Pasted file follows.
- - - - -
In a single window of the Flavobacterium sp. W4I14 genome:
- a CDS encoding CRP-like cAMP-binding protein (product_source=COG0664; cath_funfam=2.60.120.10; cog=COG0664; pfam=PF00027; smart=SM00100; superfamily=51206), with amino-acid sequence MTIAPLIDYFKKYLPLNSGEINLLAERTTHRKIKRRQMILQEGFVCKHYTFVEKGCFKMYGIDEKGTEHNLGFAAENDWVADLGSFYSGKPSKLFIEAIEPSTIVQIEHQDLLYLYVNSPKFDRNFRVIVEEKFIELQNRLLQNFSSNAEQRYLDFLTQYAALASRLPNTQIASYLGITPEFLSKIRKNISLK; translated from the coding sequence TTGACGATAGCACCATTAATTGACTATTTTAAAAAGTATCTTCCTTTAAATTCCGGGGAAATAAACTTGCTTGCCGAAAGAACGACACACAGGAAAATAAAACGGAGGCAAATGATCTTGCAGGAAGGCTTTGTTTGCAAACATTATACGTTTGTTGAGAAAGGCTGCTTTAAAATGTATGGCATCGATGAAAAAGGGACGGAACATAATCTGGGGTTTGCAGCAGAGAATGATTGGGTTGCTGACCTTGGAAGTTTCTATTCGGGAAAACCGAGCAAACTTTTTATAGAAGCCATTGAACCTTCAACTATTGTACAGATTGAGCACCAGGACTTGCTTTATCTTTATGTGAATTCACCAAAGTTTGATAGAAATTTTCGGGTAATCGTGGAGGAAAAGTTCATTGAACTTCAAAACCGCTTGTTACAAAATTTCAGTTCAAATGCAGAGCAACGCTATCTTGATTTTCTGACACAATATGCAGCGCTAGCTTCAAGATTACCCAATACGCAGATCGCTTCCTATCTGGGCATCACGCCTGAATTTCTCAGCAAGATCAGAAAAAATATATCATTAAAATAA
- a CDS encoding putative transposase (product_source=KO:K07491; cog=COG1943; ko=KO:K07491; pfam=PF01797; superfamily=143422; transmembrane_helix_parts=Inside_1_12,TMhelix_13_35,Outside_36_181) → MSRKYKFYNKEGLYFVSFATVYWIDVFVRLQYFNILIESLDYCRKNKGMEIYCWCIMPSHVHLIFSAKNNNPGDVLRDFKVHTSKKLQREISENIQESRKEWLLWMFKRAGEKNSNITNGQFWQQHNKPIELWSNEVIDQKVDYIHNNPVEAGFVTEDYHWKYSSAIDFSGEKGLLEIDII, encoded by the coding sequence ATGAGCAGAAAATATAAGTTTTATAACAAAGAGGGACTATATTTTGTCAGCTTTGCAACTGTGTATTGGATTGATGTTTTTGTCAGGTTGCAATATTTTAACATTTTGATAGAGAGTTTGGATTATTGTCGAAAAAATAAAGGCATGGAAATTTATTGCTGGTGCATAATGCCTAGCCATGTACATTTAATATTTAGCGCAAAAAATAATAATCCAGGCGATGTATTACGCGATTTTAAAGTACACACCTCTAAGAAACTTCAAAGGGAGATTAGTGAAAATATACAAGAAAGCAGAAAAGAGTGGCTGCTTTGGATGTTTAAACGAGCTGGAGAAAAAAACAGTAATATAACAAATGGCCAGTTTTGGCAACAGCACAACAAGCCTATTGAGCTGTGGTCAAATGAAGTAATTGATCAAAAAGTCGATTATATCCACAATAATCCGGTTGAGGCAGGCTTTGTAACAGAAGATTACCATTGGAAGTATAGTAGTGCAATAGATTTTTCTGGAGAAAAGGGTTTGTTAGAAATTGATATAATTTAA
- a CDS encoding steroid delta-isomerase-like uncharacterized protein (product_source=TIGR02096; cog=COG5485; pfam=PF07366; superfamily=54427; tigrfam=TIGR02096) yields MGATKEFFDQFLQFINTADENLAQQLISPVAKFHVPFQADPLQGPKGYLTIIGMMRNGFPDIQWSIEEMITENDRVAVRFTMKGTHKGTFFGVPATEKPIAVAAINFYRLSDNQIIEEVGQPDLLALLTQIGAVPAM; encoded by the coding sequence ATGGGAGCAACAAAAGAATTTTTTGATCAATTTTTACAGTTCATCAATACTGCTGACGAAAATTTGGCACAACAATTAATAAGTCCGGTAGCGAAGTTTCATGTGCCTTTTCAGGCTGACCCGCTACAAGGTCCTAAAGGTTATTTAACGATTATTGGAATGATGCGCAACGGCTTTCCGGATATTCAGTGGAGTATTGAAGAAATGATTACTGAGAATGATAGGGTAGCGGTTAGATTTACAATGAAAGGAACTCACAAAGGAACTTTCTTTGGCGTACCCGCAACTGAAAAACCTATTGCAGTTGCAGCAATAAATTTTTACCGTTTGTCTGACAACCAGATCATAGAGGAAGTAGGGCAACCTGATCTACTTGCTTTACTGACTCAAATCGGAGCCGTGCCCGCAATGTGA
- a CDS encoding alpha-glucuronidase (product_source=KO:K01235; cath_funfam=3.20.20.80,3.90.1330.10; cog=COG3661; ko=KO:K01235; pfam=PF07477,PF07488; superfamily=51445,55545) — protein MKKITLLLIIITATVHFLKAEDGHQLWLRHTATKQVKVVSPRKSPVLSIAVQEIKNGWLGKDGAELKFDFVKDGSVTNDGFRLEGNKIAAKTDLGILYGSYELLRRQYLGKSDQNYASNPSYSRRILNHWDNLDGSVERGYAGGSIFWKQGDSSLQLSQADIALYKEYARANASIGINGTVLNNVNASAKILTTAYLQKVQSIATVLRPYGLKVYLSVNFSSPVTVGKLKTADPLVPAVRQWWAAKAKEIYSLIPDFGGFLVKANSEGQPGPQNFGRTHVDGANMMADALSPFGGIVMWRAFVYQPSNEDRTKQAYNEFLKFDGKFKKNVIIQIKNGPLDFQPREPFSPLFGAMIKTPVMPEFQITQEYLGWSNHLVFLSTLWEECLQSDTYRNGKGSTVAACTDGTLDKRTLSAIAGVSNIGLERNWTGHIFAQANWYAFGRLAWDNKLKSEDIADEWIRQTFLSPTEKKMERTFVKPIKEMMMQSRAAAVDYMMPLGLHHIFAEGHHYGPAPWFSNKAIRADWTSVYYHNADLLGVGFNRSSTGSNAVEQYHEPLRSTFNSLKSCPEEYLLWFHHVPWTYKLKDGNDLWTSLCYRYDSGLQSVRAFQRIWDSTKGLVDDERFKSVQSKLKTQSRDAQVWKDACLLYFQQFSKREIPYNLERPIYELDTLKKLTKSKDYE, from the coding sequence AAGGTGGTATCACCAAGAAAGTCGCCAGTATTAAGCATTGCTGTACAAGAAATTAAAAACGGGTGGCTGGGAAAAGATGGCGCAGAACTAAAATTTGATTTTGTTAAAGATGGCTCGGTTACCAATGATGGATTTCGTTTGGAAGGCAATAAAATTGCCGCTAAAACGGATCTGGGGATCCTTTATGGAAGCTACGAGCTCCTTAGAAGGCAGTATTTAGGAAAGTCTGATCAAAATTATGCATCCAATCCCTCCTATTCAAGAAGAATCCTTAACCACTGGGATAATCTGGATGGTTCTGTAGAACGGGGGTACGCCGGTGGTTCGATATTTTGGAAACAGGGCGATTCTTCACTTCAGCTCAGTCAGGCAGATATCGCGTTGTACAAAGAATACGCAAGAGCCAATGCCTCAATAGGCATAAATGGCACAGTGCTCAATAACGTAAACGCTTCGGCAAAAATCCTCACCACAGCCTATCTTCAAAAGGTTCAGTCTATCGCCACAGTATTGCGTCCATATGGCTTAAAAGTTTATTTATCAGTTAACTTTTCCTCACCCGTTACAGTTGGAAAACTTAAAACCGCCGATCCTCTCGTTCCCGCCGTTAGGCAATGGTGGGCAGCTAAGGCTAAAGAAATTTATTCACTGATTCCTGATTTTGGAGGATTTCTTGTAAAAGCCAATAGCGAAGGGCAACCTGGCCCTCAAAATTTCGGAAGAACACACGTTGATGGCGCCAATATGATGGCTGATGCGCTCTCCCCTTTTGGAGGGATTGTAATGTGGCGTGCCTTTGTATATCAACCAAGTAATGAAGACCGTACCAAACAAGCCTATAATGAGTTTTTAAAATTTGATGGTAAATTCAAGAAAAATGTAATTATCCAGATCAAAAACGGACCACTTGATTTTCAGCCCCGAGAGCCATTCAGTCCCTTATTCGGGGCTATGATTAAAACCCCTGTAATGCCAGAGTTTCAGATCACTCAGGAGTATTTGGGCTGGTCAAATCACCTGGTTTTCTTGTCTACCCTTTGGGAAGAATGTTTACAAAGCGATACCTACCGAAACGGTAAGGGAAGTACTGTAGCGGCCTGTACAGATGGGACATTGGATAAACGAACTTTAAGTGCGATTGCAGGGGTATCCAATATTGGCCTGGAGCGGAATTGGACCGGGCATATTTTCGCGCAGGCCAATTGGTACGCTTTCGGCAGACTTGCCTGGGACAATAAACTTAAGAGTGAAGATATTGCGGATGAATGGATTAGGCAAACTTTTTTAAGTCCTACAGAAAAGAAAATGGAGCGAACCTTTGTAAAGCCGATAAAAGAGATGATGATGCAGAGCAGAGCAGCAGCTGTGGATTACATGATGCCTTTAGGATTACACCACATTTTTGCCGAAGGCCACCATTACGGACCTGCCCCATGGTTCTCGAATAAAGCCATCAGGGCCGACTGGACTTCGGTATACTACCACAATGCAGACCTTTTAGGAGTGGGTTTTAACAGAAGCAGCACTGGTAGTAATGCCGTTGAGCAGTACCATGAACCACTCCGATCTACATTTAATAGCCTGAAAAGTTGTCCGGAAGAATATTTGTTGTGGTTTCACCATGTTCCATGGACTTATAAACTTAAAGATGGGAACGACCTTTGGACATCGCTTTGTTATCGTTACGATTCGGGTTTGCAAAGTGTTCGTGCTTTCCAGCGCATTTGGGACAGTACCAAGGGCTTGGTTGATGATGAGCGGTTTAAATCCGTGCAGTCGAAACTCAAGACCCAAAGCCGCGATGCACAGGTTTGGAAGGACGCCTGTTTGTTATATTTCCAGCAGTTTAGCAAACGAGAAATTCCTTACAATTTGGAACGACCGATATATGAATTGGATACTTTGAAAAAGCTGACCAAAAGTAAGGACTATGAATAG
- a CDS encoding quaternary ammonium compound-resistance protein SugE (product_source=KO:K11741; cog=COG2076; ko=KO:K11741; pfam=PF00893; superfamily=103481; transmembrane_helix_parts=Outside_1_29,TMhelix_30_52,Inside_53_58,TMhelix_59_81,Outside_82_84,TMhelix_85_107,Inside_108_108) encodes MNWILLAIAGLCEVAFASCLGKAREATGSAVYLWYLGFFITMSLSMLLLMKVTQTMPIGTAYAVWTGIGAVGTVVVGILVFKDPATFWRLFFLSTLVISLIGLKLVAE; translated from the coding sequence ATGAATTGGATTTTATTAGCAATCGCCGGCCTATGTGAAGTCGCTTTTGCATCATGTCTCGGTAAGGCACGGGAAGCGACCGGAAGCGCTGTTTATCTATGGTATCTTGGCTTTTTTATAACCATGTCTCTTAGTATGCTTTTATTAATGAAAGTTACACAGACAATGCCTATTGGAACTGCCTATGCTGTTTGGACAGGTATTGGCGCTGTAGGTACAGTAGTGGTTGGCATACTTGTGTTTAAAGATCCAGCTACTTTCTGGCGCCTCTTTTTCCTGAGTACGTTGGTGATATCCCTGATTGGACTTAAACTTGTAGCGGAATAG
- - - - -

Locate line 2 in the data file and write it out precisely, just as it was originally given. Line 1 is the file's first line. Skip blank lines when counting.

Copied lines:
- a CDS encoding CRP-like cAMP-binding protein (product_source=COG0664; cath_funfam=2.60.120.10; cog=COG0664; pfam=PF00027; smart=SM00100; superfamily=51206), with amino-acid sequence MTIAPLIDYFKKYLPLNSGEINLLAERTTHRKIKRRQMILQEGFVCKHYTFVEKGCFKMYGIDEKGTEHNLGFAAENDWVADLGSFYSGKPSKLFIEAIEPSTIVQIEHQDLLYLYVNSPKFDRNFRVIVEEKFIELQNRLLQNFSSNAEQRYLDFLTQYAALASRLPNTQIASYLGITPEFLSKIRKNISLK; translated from the coding sequence TTGACGATAGCACCATTAATTGACTATTTTAAAAAGTATCTTCCTTTAAATTCCGGGGAAATAAACTTGCTTGCCGAAAGAACGACACACAGGAAAATAAAACGGAGGCAAATGATCTTGCAGGAAGGCTTTGTTTGCAAACATTATACGTTTGTTGAGAAAGGCTGCTTTAAAATGTATGGCATCGATGAAAAAGGGACGGAACATAATCTGGGGTTTGCAGCAGAGAATGATTGGGTTGCTGACCTTGGAAGTTTCTATTCGGGAAAACCGAGCAAACTTTTTATAGAAGCCATTGAACCTTCAACTATTGTACAGATTGAGCACCAGGACTTGCTTTATCTTTATGTGAATTCACCAAAGTTTGATAGAAATTTTCGGGTAATCGTGGAGGAAAAGTTCATTGAACTTCAAAACCGCTTGTTACAAAATTTCAGTTCAAATGCAGAGCAACGCTATCTTGATTTTCTGACACAATATGCAGCGCTAGCTTCAAGATTACCCAATACGCAGATCGCTTCCTATCTGGGCATCACGCCTGAATTTCTCAGCAAGATCAGAAAAAATATATCATTAAAATAA